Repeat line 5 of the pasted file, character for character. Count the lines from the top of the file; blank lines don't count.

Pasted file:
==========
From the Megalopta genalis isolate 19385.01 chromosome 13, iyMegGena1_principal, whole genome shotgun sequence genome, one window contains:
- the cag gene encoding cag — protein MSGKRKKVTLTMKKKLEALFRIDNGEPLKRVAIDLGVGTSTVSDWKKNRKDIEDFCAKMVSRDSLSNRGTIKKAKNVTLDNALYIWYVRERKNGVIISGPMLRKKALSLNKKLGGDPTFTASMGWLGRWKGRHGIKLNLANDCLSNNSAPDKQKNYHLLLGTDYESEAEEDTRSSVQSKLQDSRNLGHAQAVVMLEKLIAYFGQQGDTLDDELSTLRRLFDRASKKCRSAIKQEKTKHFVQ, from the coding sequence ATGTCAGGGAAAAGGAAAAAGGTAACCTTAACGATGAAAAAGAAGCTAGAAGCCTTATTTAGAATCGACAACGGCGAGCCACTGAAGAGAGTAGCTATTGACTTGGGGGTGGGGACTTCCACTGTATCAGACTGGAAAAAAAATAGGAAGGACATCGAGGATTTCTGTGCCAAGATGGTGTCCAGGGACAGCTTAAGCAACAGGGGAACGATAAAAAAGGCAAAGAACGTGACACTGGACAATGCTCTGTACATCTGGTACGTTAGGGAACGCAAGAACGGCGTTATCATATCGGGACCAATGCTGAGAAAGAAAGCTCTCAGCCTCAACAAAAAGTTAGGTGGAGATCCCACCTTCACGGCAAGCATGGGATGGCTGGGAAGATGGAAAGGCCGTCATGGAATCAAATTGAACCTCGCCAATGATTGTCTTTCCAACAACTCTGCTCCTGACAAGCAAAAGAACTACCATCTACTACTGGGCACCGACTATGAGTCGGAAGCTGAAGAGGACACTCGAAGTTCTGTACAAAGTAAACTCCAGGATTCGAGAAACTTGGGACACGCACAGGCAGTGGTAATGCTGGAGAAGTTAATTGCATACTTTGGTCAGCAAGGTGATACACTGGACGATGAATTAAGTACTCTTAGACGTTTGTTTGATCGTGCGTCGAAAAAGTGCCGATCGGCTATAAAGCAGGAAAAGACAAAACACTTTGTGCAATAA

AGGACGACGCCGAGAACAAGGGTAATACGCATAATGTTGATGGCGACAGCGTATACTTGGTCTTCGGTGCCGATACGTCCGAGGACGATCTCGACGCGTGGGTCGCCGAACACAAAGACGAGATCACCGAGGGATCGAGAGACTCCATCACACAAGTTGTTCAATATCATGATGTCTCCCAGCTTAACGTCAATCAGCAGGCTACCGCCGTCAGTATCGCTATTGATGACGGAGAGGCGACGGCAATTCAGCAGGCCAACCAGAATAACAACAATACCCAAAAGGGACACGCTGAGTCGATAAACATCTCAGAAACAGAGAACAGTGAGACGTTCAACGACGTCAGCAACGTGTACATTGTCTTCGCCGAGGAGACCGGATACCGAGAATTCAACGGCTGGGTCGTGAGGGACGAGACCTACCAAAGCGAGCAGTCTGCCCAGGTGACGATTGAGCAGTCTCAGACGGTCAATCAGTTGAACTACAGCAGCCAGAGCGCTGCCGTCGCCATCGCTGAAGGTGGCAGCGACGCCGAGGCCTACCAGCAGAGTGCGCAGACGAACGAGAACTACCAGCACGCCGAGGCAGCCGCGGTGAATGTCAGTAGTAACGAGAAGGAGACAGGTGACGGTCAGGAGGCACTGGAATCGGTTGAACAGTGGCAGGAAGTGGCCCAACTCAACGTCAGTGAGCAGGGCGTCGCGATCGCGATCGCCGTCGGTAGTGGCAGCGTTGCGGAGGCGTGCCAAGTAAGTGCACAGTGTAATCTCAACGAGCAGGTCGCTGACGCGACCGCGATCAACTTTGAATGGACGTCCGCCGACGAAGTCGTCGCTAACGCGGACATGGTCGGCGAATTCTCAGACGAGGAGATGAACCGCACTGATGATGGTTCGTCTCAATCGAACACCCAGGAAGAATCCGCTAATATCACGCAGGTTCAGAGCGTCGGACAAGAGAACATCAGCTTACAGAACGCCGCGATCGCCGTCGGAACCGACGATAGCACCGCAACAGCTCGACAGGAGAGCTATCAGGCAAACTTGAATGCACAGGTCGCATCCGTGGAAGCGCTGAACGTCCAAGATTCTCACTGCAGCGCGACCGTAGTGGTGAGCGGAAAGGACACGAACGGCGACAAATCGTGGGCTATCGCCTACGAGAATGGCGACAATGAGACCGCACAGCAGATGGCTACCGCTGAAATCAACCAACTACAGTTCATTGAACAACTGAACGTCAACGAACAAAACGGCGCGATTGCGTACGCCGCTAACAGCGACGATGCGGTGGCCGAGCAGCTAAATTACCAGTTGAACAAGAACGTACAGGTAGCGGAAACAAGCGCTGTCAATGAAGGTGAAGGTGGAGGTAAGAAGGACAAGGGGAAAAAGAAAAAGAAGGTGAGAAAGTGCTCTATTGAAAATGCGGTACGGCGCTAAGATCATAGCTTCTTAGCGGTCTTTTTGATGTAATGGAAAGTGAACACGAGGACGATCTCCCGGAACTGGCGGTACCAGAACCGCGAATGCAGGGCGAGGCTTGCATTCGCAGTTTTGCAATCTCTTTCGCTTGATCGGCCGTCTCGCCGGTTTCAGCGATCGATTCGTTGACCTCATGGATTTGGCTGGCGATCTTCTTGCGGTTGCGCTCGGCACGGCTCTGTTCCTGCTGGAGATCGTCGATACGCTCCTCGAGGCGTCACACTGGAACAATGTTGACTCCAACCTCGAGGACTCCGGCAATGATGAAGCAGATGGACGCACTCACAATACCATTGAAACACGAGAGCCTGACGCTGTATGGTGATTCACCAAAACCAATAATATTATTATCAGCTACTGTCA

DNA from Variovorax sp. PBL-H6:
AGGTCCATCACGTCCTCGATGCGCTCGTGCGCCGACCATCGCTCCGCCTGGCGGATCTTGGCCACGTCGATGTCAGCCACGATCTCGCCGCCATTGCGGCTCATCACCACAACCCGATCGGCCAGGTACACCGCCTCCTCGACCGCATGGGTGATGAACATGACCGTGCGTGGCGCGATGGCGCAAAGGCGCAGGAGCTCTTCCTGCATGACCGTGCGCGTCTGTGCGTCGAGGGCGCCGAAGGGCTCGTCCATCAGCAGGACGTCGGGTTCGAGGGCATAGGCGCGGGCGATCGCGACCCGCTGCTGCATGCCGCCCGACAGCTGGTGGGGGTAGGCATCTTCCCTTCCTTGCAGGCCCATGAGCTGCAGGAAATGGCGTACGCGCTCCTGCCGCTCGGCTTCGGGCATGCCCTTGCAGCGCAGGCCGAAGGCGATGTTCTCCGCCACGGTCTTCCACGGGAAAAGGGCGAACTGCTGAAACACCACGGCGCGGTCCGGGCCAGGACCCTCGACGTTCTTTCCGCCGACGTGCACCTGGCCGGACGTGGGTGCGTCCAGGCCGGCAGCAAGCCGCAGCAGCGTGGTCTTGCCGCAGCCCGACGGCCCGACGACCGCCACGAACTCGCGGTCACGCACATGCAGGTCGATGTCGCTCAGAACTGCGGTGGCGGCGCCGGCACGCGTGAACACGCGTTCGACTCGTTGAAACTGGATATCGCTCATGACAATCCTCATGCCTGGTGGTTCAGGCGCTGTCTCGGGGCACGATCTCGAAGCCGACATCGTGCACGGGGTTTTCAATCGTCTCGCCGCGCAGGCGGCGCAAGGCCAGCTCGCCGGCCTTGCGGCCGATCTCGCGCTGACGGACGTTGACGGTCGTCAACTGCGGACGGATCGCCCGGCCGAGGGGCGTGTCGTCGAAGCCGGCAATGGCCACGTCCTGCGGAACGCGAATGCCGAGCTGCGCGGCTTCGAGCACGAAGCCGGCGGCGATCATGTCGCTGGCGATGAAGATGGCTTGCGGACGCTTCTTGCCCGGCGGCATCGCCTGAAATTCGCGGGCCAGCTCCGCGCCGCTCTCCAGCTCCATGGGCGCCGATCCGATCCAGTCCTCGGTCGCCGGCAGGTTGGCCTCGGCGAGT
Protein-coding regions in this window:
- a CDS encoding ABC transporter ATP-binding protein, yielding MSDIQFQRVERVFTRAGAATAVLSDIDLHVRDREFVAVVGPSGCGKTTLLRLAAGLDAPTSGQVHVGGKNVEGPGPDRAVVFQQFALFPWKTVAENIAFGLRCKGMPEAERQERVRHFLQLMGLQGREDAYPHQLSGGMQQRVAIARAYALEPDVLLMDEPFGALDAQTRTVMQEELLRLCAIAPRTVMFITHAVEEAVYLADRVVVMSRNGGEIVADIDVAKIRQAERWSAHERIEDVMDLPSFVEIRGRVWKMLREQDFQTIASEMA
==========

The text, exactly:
AGGTCCATCACGTCCTCGATGCGCTCGTGCGCCGACCATCGCTCCGCCTGGCGGATCTTGGCCACGTCGATGTCAGCCACGATCTCGCCGCCATTGCGGCTCATCACCACAACCCGATCGGCCAGGTACACCGCCTCCTCGACCGCATGGGTGATGAACATGACCGTGCGTGGCGCGATGGCGCAAAGGCGCAGGAGCTCTTCCTGCATGACCGTGCGCGTCTGTGCGTCGAGGGCGCCGAAGGGCTCGTCCATCAGCAGGACGTCGGGTTCGAGGGCATAGGCGCGGGCGATCGCGACCCGCTGCTGCATGCCGCCCGACAGCTGGTGGGGGTAGGCATCTTCCCTTCCTTGCAGGCCCATGAGCTGCAGGAAATGGCGTACGCGCTCCTGCCGCTCGGCTTCGGGCATGCCCTTGCAGCGCAGGCCGAAGGCGATGTTCTCCGCCACGGTCTTCCACGGGAAAAGGGCGAACTGCTGAAACACCACGGCGCGGTCCGGGCCAGGACCCTCGACGTTCTTTCCGCCGACGTGCACCTGGCCGGACGTGGGTGCGTCCAGGCCGGCAGCAAGCCGCAGCAGCGTGGTCTTGCCGCAGCCCGACGGCCCGACGACCGCCACGAACTCGCGGTCACGCACATGCAGGTCGATGTCGCTCAGAACTGCGGTGGCGGCGCCGGCACGCGTGAACACGCGTTCGACTCGTTGAAACTGGATATCGCTCATGACAATCCTCATGCCTGGTGGTTCAGGCGCTGTCTCGGGGCACGATCTCGAAGCCGACATCGTGCACGGGGTTTTCAATCGTCTCGCCGCGCAGGCGGCGCAAGGCCAGCTCGCCGGCCTTGCGGCCGATCTCGCGCTGACGGACGTTGACGGTCGTCAACTGCGGACGGATCGCCCGGCCGAGGGGCGTGTCGTCGAAGCCGGCAATGGCCACGTCCTGCGGAACGCGAATGCCGAGCTGCGCGGCTTCGAGCACGAAGCCGGCGGCGATCATGTCGCTGGCGATGAAGATGGCTTGCGGACGCTTCTTGCCCGGCGGCATCGCCTGAAATTCGCGGGCCAGCTCCGCGCCGCTCTCCAGCTCCATGGGCGCCGATCCGATCCAGTCCTCGGTCGCCGGCAGGTTGGCCTCGGCGAGT